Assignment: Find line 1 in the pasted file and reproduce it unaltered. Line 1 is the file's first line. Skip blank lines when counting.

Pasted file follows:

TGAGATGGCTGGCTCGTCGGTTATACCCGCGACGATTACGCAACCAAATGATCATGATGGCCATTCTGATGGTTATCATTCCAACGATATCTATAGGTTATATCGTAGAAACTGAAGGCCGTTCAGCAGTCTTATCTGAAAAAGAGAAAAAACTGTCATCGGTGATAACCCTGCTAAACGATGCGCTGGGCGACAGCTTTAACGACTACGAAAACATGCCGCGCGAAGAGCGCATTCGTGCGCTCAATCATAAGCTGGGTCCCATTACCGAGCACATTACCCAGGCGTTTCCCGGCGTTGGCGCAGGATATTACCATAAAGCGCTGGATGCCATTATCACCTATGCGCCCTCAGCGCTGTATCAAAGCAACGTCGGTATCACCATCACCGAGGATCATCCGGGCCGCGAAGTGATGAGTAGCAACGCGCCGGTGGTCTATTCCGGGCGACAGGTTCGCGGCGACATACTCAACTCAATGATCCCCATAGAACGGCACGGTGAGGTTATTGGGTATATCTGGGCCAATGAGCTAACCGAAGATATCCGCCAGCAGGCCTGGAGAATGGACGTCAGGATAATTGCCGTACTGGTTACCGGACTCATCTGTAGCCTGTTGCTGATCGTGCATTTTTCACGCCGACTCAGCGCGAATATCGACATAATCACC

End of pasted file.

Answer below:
TGAGATGGCTGGCTCGTCGGTTATACCCGCGACGATTACGCAACCAAATGATCATGATGGCCATTCTGATGGTTATCATTCCAACGATATCTATAGGTTATATCGTAGAAACTGAAGGCCGTTCAGCAGTCTTATCTGAAAAAGAGAAAAAACTGTCATCGGTGATAACCCTGCTAAACGATGCGCTGGGCGACAGCTTTAACGACTACGAAAACATGCCGCGCGAAGAGCGCATTCGTGCGCTCAATCATAAGCTGGGTCCCATTACCGAGCACATTACCCAGGCGTTTCCCGGCGTTGGCGCAGGATATTACCATAAAGCGCTGGATGCCATTATCACCTATGCGCCCTCAGCGCTGTATCAAAGCAACGTCGGTATCACCATCACCGAGGATCATCCGGGCCGCGAAGTGATGAGTAGCAACGCGCCGGTGGTCTATTCCGGGCGACAGGTTCGCGGCGACATACTCAACTCAATGATCCCCATAGAACGGCACGGTGAGGTTATTGGGTATATCTGGGCCAATGAGCTAACCGAAGATATCCGCCAGCAGGCCTGGAGAATGGACGTCAGGATAATTGCCGTACTGGTTACCGGACTCATCTGTAGCCTGTTGCTGATCGTGCATTTTTCACGCCGACTCAGCGCGAATATCGACATAATCACC